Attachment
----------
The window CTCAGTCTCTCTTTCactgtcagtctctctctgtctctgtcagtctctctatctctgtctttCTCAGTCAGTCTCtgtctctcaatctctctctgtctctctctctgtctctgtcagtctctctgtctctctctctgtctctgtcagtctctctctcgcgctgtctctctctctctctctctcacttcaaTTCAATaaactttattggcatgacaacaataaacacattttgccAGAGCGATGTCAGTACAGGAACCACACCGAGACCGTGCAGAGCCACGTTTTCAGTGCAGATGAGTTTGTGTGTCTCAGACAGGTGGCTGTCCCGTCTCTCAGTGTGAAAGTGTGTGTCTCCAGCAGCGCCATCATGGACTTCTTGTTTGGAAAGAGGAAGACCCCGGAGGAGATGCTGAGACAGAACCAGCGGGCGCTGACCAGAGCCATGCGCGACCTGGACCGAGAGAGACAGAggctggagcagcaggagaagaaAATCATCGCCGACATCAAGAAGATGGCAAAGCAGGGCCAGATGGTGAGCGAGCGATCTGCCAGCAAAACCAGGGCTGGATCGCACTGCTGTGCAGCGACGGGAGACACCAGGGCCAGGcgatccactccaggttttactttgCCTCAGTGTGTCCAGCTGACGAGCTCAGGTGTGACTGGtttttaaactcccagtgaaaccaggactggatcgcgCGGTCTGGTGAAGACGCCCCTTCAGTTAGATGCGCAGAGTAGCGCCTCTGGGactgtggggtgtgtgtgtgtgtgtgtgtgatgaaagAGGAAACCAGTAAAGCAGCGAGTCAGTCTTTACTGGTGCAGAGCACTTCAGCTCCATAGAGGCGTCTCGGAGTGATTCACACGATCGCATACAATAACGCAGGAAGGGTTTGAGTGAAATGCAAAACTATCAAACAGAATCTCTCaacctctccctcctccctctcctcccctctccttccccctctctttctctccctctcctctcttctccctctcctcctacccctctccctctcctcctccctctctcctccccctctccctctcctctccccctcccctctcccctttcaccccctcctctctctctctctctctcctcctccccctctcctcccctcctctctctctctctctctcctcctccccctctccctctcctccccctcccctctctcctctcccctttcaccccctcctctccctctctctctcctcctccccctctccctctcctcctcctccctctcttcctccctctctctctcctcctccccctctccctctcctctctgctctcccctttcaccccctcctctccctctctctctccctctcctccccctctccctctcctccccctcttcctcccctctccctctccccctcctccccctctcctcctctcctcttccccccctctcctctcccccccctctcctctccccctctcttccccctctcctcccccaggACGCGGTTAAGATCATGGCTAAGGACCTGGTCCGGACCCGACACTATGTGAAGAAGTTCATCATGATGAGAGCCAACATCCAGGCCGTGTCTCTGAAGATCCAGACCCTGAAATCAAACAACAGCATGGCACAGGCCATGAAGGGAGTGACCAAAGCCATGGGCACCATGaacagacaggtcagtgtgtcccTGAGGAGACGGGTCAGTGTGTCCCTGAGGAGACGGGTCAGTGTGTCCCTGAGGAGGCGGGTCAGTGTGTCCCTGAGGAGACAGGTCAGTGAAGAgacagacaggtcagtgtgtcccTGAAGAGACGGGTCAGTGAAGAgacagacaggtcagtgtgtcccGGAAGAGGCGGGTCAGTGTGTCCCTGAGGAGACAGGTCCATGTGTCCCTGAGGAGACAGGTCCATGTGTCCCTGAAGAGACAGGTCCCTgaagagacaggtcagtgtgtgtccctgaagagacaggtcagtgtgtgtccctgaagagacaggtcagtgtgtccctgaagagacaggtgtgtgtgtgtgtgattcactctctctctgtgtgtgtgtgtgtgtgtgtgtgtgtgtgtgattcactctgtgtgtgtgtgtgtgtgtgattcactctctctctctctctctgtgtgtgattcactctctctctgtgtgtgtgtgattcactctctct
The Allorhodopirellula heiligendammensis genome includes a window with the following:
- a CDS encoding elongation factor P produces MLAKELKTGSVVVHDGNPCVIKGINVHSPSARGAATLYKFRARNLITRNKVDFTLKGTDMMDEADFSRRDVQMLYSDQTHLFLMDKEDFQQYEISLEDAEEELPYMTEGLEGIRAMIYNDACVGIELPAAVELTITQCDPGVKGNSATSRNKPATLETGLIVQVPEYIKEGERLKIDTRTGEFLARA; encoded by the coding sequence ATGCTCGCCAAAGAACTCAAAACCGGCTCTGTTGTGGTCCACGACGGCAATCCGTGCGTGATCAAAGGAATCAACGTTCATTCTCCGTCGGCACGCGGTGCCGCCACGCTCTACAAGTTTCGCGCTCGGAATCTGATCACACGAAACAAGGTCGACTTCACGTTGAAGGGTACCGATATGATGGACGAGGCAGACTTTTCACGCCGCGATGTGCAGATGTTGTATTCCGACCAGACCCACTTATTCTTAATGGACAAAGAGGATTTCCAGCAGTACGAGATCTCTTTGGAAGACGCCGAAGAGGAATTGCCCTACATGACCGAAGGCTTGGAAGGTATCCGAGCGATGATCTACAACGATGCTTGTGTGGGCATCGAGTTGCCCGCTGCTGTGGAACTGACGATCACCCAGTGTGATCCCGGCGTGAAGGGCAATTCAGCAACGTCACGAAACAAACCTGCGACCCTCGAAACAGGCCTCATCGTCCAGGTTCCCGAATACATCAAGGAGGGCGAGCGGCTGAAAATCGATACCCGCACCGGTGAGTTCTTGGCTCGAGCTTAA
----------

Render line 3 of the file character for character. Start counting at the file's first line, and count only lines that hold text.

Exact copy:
- a CDS encoding elongation factor P produces MLAKELKTGSVVVHDGNPCVIKGINVHSPSARGAATLYKFRARNLITRNKVDFTLKGTDMMDEADFSRRDVQMLYSDQTHLFLMDKEDFQQYEISLEDAEEELPYMTEGLEGIRAMIYNDACVGIELPAAVELTITQCDPGVKGNSATSRNKPATLETGLIVQVPEYIKEGERLKIDTRTGEFLARA; encoded by the coding sequence ATGCTCGCCAAAGAACTCAAAACCGGCTCTGTTGTGGTCCACGACGGCAATCCGTGCGTGATCAAAGGAATCAACGTTCATTCTCCGTCGGCACGCGGTGCCGCCACGCTCTACAAGTTTCGCGCTCGGAATCTGATCACACGAAACAAGGTCGACTTCACGTTGAAGGGTACCGATATGATGGACGAGGCAGACTTTTCACGCCGCGATGTGCAGATGTTGTATTCCGACCAGACCCACTTATTCTTAATGGACAAAGAGGATTTCCAGCAGTACGAGATCTCTTTGGAAGACGCCGAAGAGGAATTGCCCTACATGACCGAAGGCTTGGAAGGTATCCGAGCGATGATCTACAACGATGCTTGTGTGGGCATCGAGTTGCCCGCTGCTGTGGAACTGACGATCACCCAGTGTGATCCCGGCGTGAAGGGCAATTCAGCAACGTCACGAAACAAACCTGCGACCCTCGAAACAGGCCTCATCGTCCAGGTTCCCGAATACATCAAGGAGGGCGAGCGGCTGAAAATCGATACCCGCACCGGTGAGTTCTTGGCTCGAGCTTAA